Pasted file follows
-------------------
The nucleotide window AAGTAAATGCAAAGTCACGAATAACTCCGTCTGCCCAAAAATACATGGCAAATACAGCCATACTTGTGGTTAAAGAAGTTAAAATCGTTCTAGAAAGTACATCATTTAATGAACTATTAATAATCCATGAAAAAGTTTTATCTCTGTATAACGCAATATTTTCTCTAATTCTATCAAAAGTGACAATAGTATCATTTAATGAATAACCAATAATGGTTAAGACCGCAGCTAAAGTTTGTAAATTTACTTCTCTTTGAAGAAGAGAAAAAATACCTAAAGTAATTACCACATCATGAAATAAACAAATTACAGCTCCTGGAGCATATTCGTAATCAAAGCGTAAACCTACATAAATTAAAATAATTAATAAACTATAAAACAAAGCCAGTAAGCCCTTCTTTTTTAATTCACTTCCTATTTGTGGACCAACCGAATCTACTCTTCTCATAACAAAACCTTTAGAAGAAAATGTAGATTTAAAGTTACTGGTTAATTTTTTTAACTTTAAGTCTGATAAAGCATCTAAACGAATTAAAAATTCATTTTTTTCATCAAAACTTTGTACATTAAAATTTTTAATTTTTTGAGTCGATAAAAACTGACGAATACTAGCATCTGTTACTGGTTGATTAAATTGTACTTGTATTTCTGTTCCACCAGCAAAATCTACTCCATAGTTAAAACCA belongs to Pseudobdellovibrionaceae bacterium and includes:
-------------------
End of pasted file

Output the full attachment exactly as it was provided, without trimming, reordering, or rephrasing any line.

The nucleotide window AAGTAAATGCAAAGTCACGAATAACTCCGTCTGCCCAAAAATACATGGCAAATACAGCCATACTTGTGGTTAAAGAAGTTAAAATCGTTCTAGAAAGTACATCATTTAATGAACTATTAATAATCCATGAAAAAGTTTTATCTCTGTATAACGCAATATTTTCTCTAATTCTATCAAAAGTGACAATAGTATCATTTAATGAATAACCAATAATGGTTAAGACCGCAGCTAAAGTTTGTAAATTTACTTCTCTTTGAAGAAGAGAAAAAATACCTAAAGTAATTACCACATCATGAAATAAACAAATTACAGCTCCTGGAGCATATTCGTAATCAAAGCGTAAACCTACATAAATTAAAATAATTAATAAACTATAAAACAAAGCCAGTAAGCCCTTCTTTTTTAATTCACTTCCTATTTGTGGACCAACCGAATCTACTCTTCTCATAACAAAACCTTTAGAAGAAAATGTAGATTTAAAGTTACTGGTTAATTTTTTTAACTTTAAGTCTGATAAAGCATCTAAACGAATTAAAAATTCATTTTTTTCATCAAAACTTTGTACATTAAAATTTTTAATTTTTTGAGTCGATAAAAACTGACGAATACTAGCATCTGTTACTGGTTGATTAAATTGTACTTGTATTTCTGTTCCACCAGCAAAATCTACTCCATAGTTAAAACCA belongs to Pseudobdellovibrionaceae bacterium and includes: